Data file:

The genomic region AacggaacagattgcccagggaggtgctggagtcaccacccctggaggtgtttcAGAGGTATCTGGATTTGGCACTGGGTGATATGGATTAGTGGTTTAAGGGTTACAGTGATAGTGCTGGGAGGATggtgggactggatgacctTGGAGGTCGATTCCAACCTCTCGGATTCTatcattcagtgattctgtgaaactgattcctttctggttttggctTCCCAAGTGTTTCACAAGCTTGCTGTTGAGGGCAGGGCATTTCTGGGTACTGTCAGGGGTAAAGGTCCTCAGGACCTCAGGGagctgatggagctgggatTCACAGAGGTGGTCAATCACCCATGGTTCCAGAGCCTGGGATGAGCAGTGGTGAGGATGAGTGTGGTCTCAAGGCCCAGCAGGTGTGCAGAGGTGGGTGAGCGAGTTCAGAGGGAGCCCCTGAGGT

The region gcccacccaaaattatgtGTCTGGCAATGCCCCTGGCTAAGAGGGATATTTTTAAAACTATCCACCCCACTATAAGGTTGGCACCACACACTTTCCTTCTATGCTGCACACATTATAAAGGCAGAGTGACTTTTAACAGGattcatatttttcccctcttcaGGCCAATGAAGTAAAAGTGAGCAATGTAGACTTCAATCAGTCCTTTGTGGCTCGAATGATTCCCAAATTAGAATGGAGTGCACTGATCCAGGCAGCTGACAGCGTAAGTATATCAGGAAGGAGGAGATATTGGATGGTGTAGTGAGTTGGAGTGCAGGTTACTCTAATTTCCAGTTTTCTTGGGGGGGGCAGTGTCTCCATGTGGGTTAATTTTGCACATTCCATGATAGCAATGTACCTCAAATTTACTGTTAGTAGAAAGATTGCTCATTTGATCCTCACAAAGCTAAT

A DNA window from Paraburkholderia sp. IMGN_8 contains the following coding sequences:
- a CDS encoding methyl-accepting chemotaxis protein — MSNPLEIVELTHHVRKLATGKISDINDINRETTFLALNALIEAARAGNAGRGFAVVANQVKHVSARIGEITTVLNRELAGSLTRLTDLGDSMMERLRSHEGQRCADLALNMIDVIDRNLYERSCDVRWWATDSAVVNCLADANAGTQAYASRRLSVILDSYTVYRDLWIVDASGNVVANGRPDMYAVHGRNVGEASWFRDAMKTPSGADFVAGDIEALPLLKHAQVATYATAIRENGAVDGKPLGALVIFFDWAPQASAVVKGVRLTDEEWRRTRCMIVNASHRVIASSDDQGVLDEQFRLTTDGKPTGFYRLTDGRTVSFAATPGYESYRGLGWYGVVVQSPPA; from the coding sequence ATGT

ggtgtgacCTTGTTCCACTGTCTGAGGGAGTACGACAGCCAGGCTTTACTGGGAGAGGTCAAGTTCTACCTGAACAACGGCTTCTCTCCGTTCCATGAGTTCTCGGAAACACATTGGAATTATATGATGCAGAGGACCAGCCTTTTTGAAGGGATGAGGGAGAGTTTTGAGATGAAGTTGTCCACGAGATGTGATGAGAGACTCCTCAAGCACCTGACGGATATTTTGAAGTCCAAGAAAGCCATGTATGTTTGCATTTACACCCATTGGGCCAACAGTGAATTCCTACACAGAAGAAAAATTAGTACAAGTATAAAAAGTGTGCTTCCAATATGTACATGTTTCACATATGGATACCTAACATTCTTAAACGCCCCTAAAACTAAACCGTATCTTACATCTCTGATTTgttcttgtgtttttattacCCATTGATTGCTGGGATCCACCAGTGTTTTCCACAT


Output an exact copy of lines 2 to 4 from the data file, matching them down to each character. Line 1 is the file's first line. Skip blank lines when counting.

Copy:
The region gcccacccaaaattatgtGTCTGGCAATGCCCCTGGCTAAGAGGGATATTTTTAAAACTATCCACCCCACTATAAGGTTGGCACCACACACTTTCCTTCTATGCTGCACACATTATAAAGGCAGAGTGACTTTTAACAGGattcatatttttcccctcttcaGGCCAATGAAGTAAAAGTGAGCAATGTAGACTTCAATCAGTCCTTTGTGGCTCGAATGATTCCCAAATTAGAATGGAGTGCACTGATCCAGGCAGCTGACAGCGTAAGTATATCAGGAAGGAGGAGATATTGGATGGTGTAGTGAGTTGGAGTGCAGGTTACTCTAATTTCCAGTTTTCTTGGGGGGGGCAGTGTCTCCATGTGGGTTAATTTTGCACATTCCATGATAGCAATGTACCTCAAATTTACTGTTAGTAGAAAGATTGCTCATTTGATCCTCACAAAGCTAAT

A DNA window from Paraburkholderia sp. IMGN_8 contains the following coding sequences:
- a CDS encoding methyl-accepting chemotaxis protein — MSNPLEIVELTHHVRKLATGKISDINDINRETTFLALNALIEAARAGNAGRGFAVVANQVKHVSARIGEITTVLNRELAGSLTRLTDLGDSMMERLRSHEGQRCADLALNMIDVIDRNLYERSCDVRWWATDSAVVNCLADANAGTQAYASRRLSVILDSYTVYRDLWIVDASGNVVANGRPDMYAVHGRNVGEASWFRDAMKTPSGADFVAGDIEALPLLKHAQVATYATAIRENGAVDGKPLGALVIFFDWAPQASAVVKGVRLTDEEWRRTRCMIVNASHRVIASSDDQGVLDEQFRLTTDGKPTGFYRLTDGRTVSFAATPGYESYRGLGWYGVVVQSPPA; from the coding sequence ATGT